Valuating a startup might be one of the trickiest thing to do and yet it is needed in any financing event. Here are a few different methods that we use at Creandum:
The most common method for evaluating startups is probably to find comparable companies and look at how they are/were valued. Usually the valuation multiples are expressed in terms of P/S (price-to-sales ratio) or P/E (price-to-earnings). There are several varations of for example P/E where one could look at P/EBT, P/EBIT or P/EBITDA.
- Difficult to find relevant comparables. Maybe the data points are old (multiples can fluctuate a lot) or maybe the business model or sector is different. For example, recurrent revenues are typically worth more than one-off revenues.
- Comparing your startup with listed companies introduce a discrepancy due to the lack of liquidity of non-listed shares (you can’t sell them at any time). We typically factor in a 25-35% discount towards listed companies’ multiples.
- When using M&A multiples, there may be a strategic component specific to the case which may not apply to your startup (or the other way around).
Established valuation methods
There are several established ways of determining the value of a company. The most common one is probably DCF (Discounted Cash Flow).
- The DCF method (and similar ones) presumes that it is possible to accurately predict the future cash flow and is reliant on finding a steady state not too far away in the future. This is rarely the case with startups. So, this method should be used with caution and always in combination with other methods.
Target ownership (or the cap table approach)
Many VCs are looking at getting a certain target ownership in the companies that they invest in. At Creandum, we typically like to have an 20-30% initial ownership to make it worthwhile spending time and money while still making sure founders have enough ownership to cope with additional dilution in the future. Combining the target ownership (=dilution of founders) with money raised actually indirectly gives the company valuation.
This method is quite wide spread in very early cases. For example, Y-Combinator and similar seed investors are using it heavily.
- This method does not really account for any aspects of how attractive your startup is, how fast it will grow, how much anyone will be willing to pay for the company etc. Still, it is an important component to make sure that the ownership structure (=cap table) is attractive also after an investment so it makes sense to use it together with other methods.
- Money raised becomes an important valuation factor. The more money raised, the higher the valuation could have to end up at to get a balanced ownership structure. Naturally, capital requirement per se does not say anything about the value of your company.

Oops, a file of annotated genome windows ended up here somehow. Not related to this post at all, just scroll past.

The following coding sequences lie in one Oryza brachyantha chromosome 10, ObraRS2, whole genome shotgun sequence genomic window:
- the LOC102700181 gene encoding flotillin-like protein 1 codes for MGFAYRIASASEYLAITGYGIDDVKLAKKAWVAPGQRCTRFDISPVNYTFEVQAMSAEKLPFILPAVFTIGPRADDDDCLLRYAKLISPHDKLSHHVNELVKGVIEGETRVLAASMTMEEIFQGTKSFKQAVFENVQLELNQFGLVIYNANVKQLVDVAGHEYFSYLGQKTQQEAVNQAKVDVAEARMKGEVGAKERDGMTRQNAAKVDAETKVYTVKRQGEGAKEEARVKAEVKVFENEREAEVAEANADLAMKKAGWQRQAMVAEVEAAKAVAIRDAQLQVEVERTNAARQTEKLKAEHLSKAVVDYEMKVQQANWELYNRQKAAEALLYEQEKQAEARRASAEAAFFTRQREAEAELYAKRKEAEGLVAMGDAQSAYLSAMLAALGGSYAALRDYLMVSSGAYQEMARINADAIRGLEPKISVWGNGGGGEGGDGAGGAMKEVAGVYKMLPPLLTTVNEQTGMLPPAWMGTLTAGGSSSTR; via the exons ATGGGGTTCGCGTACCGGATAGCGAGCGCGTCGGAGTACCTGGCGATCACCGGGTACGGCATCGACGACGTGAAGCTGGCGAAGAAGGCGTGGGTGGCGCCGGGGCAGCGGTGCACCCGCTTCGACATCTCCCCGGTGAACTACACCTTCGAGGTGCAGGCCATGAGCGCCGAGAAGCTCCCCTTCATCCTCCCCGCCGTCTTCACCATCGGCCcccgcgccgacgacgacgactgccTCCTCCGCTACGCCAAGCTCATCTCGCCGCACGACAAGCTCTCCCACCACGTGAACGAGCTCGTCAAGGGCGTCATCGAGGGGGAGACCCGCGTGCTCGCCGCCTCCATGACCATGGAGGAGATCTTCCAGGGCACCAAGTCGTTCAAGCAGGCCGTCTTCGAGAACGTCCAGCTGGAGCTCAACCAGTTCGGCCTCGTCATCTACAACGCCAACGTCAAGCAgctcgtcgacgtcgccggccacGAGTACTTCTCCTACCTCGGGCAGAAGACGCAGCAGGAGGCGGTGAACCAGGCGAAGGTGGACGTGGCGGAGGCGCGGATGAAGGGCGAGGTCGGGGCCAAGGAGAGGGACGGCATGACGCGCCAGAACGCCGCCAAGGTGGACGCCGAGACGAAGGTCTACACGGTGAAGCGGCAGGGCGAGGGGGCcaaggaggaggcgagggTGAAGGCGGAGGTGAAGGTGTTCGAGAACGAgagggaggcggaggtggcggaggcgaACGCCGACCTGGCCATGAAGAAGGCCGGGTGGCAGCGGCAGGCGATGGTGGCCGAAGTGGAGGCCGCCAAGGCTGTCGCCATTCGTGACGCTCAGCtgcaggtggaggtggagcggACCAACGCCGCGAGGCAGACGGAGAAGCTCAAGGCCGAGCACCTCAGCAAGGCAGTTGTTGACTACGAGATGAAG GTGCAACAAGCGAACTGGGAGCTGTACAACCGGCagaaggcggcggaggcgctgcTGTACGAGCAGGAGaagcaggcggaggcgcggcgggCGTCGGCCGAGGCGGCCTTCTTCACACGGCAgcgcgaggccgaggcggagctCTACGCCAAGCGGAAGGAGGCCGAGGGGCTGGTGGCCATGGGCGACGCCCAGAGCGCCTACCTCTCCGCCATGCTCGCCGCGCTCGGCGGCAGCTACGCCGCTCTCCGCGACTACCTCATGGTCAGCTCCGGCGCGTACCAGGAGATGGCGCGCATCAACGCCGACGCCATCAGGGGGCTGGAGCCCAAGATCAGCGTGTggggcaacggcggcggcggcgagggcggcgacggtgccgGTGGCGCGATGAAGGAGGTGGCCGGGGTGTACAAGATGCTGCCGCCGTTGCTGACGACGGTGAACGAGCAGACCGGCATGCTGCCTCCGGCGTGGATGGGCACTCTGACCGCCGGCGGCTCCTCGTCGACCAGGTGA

A VC wants to make a good investment. Knowing the VC, you probably also know roughly what they expect in terms of returns. At Creandum, we are looking at 10x our investment in seed & early-stage cases and maybe 3-5x in more mature cases. Depending on the likely time horizon to exit, it is possible to define what kind of exit value is likely to achieve. For example, if you project a revenue of $100M in 5 years and a P/S of 2 at the time of exit means that the company will be worth $200M at exit. So to give the investor a 10x return multiple in 5 years, the current value of the company would be $20M.
- The return multiples that VCs are looking for do not really reflect your specific startup. The VCs have learned (the hard way) what multiples they need for good exits to balance the bad ones. And of course, your startup will be great so in that sense you’re paying the price of other failures.
- The investor typically is looking at getting on average 10x on the money invested. So if you need more money to get to the exit in 5 years, this may be factored in to a lower valuation of the startup today.
As you may gathered, there is no right way to value a startup and we are typically using a combination of most or all of the above methods.
A few things to remember:
- Liquidity: an equivalent listed company is (and should be) valued higher than a non-listed company.
- Absolute returns are usually more important than IRR for a VC meaning that it is better to get big exits even though it takes more time.
- While there are many ways to try to pin down the right valuation, the value really is determined by what the buyer and seller can agree upon. More competition among investors usually means higher valuation.
- Getting a high valuation early on may feel great but it can turn out to be very challenging when things are not going as planned. Also, new investors coming in at a high valuation will peg their expected exit according to the multiple on invested capital which in turn may force the founders to be locked in longer to get that big exit.
- The valuation is only part of the deal, other terms may be at least as important.
It would be interesting to hear what others think about this interesting but difficult subject!